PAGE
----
Black Gold


This page provides a brief synopsis of the types of soil we sell. For more information please click on the links provided.

Topsoil: Each cubic yard weighs approximately 1.25 tons (weight will vary depending on moisture content). This soil is not a byproduct of gravel mining nor has it been hauled in from construction sites. It is river soil that has been mined from Black Gold’s pit in Big Flats  Our soil is routinely tested at Cornell University’s Nutrient Analysis Lab for composition and texture. Testing reveals that the pH levels range from a low of 6.0 to a high of 6.8, and the soil is classified as “loam” on the USDA’s (soil) textural triangle. (Click here for more information).

Screened: This topsoil has been screened to 1” to remove any large rocks, sticks, sod,, etc., which are larger than 1” in diameter. Screened topsoil is always recommended if you will be working the soil by hand. (Click here for more information).

Unscreened: This is the very same soil we use to make our screened topsoil, however it could contain large rocks, sticks, sod, etc., which can make the material difficult to work with. For this reason, we do not recommend working this soil by hand.  We encourage you to view the soil prior to purchase as the amount of rocks, sticks, organic matter, etc . can vary depending on what area of the mine site we are pulling it from. (Click here for more information).     

Garden Blend Soil: Black Gold’s Garden Blend Soil is a mixture of screened topsoil, organic compost, and sand. The sand provides aeration and balances out the compost’s high water retention capability. When the sand and compost are blended with our topsoil, the result is a growing medium well suited to a wide range of plants and vegetables. NOTE: To maximize the production of your vegetables and flowers you may need to adjust the pH levels and nutritive quality of the soil to meet the specific needs of each type plant you are growing. Consult with your local nursery or Cooperative Extension.

Fill: Substandard soil which will contain sticks, stones, sod and may contain small amounts of  inorganic debris.

Bulk vs. Bagged:
Buying topsoil in bulk is very different from buying it in bags from a home improvement store. When you buy topsoil in bags you have virtually no stones, roots, etc., in it – but you also pay a whole lot more for it. As an example, even if you were only paying a dollar a bag for a 20 pound bag, that comes out to $100 per ton versus an average of around $10 per ton for bulk topsoil in the Twin Tiers area.

Screened or Unscreened:
Bulk topsoil can be screened or unscreened, and varies greatly in it’s composition and quality from one vendor to the next.  “Screened” topsoil, as the name implies,  means that the soil passes through a  screen with set sized holes. The screen filters out stones, roots, sod and other foreign material that are larger than the holes in the screen. Soil that passes through a screen will be much easier to work with than soil that has not been screened because there is less foreign material in it and because the screen breaks up any large clumps.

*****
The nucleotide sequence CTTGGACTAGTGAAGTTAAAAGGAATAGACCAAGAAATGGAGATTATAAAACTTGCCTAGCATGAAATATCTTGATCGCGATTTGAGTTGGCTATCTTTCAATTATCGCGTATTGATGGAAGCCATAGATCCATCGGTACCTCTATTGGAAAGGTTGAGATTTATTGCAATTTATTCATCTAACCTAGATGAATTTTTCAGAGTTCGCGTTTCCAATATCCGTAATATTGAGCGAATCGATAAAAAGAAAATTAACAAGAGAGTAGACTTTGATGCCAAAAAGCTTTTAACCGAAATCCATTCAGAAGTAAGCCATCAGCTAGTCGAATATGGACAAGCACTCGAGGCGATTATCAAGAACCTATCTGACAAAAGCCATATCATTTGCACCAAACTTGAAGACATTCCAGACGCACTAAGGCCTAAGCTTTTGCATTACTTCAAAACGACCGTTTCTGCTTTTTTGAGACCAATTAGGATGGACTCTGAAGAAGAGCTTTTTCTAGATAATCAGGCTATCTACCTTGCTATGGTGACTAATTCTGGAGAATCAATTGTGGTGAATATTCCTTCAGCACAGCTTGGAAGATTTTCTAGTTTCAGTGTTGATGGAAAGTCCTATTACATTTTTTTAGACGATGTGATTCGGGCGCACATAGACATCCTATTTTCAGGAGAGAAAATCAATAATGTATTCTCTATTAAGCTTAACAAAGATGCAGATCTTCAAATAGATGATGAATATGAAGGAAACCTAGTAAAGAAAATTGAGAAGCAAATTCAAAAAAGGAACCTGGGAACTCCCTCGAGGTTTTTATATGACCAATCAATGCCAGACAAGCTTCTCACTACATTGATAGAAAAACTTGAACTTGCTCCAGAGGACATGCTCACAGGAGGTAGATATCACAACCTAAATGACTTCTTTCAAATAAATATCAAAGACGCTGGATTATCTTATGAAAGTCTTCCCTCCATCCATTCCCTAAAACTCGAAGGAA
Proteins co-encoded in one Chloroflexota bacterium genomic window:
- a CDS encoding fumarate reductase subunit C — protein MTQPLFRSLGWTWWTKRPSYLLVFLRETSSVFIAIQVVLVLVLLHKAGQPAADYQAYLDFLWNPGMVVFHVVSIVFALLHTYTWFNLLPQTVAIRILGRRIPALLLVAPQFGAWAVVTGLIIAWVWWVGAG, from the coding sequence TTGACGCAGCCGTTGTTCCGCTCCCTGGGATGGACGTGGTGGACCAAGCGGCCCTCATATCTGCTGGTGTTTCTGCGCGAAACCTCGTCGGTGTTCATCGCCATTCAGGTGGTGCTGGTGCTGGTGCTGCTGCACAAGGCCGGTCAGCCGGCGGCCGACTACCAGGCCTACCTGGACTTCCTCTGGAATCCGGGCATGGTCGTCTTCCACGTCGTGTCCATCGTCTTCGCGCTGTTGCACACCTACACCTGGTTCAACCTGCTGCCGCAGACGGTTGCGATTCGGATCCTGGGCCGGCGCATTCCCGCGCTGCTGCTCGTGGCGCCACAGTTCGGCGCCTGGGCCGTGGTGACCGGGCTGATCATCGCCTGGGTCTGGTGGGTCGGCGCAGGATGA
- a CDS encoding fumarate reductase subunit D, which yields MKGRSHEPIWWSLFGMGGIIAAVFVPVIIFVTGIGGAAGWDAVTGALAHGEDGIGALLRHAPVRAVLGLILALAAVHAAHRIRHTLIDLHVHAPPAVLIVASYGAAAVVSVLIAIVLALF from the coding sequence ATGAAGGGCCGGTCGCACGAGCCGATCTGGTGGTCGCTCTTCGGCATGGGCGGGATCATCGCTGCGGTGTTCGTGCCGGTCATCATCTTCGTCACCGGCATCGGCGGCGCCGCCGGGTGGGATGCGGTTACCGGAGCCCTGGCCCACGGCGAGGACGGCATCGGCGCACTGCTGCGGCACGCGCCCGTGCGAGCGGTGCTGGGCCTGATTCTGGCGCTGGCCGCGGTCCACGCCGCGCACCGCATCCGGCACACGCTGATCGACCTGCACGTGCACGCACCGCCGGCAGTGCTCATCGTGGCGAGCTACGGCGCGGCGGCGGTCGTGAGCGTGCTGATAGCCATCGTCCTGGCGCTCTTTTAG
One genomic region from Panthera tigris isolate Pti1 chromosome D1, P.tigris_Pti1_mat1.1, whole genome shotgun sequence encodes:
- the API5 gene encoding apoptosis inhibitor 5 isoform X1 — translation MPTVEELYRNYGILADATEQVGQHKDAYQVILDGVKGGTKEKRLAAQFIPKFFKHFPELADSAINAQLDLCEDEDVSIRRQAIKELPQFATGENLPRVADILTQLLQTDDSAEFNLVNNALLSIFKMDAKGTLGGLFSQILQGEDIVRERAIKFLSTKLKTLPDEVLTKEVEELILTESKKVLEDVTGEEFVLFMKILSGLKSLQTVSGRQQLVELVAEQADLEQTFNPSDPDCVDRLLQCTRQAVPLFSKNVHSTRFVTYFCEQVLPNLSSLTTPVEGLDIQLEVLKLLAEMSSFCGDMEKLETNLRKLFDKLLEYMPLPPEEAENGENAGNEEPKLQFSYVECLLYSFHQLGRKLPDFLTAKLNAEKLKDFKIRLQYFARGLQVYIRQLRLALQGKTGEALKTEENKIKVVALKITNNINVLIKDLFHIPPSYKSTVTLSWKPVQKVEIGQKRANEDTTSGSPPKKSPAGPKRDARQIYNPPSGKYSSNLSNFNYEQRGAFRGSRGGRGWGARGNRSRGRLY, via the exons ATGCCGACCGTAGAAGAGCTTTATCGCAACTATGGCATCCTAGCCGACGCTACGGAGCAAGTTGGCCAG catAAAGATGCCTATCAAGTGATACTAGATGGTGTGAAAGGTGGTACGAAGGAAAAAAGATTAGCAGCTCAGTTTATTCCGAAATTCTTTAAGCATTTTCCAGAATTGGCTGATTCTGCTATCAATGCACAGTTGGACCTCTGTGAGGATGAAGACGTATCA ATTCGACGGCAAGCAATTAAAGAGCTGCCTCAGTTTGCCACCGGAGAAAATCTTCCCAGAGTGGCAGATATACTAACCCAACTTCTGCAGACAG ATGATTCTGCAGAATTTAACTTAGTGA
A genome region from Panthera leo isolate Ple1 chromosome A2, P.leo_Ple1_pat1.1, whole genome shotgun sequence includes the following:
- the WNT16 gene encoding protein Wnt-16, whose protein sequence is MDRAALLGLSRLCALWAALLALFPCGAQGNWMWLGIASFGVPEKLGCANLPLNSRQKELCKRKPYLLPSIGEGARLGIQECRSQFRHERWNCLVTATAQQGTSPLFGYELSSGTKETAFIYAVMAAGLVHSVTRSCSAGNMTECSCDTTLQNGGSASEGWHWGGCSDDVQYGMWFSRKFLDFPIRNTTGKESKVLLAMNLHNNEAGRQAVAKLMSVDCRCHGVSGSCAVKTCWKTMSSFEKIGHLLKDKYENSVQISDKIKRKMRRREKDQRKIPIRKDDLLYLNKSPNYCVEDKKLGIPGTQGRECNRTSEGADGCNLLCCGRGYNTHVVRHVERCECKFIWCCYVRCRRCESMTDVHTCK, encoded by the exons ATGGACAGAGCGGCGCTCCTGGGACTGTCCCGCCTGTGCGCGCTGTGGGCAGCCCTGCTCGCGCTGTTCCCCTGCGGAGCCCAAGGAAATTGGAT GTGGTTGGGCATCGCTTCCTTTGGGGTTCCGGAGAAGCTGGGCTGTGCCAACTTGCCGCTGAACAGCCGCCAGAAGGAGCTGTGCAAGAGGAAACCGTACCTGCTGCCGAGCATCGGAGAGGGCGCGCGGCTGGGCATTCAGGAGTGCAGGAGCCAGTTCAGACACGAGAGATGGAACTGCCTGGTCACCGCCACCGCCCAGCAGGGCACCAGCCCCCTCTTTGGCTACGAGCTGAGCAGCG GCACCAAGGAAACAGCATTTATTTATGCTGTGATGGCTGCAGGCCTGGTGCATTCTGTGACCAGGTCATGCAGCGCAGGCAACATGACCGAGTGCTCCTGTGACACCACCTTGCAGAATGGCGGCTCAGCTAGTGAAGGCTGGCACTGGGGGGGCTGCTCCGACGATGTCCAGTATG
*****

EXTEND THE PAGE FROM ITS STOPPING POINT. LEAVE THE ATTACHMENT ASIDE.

Generally, the smaller the holes in the screen, the less foreign matter the finished product will contain. Screen size, in and of itself, doesn’t tell the whole story though. Every mine site is different – a screen size that works well at one site (or even a particular area of a mine site) may not be adequate at another. At Black Gold, for example, we generally pass our topsoil through a 1” screen. However, if we move to an area of the mine site than has a high content of very small stone, we may drop the screen size down to ¾” to attain a product that is up to our standards.

If you are doing a large scale project and are using a rock hound to work the soil, unscreened topsoil may be an option for you. But bear in mind that even though the cost of unscreened soil is less, you will have to invest time to get the soil to spread evenly (removing rocks and other debris) and you are actually paying for less soil (screened topsoil is kind of like buying a boneless steak – you’re paying only for the meat, whereas unscreened topsoil is like buying meat on the bone where the weight of the bone is figured into the price).

Price per Ton vs. Price per Cubic Yard:
When you’re figuring out how much topsoil you need for your project you will need to calculate how many cubic yards are needed. When you think of it that way, how much the soil weighs is kind of a moot point. However, many area vendors sell their topsoil by weight rather than volume. So, if you’re shopping around there are some important questions to ask if you want to compare apples to apples.

The first question is “What is your average weight per cubic yard, and how did you determine that?” Soil weight can vary greatly depending on the composition of the soil, and its moisture content. If there’s a lot of sand or moisture in the soil, it will weigh a lot more than dry, loamy soil. For example, our topsoil which, is measured and sold by the cubic yard can vary in weight by as much as 300 pounds per cubic yard depending solely on its moisture content. The volume, however, does not change. An inch on a brick is the same as an inch on a feather, but the brick sure weighs more!

The next question is “Have you had your soil tested to see how much sand is in it?” There are two reasons for asking this question. The first is that  the  more sand there is, the more the soil will weigh. The second reason is sand doesn’t retain water well so the more sand there is, the more you’ll have to water your plants. While some sand is good,  too much can be a negative.  To find out more, click here.

Black Gold •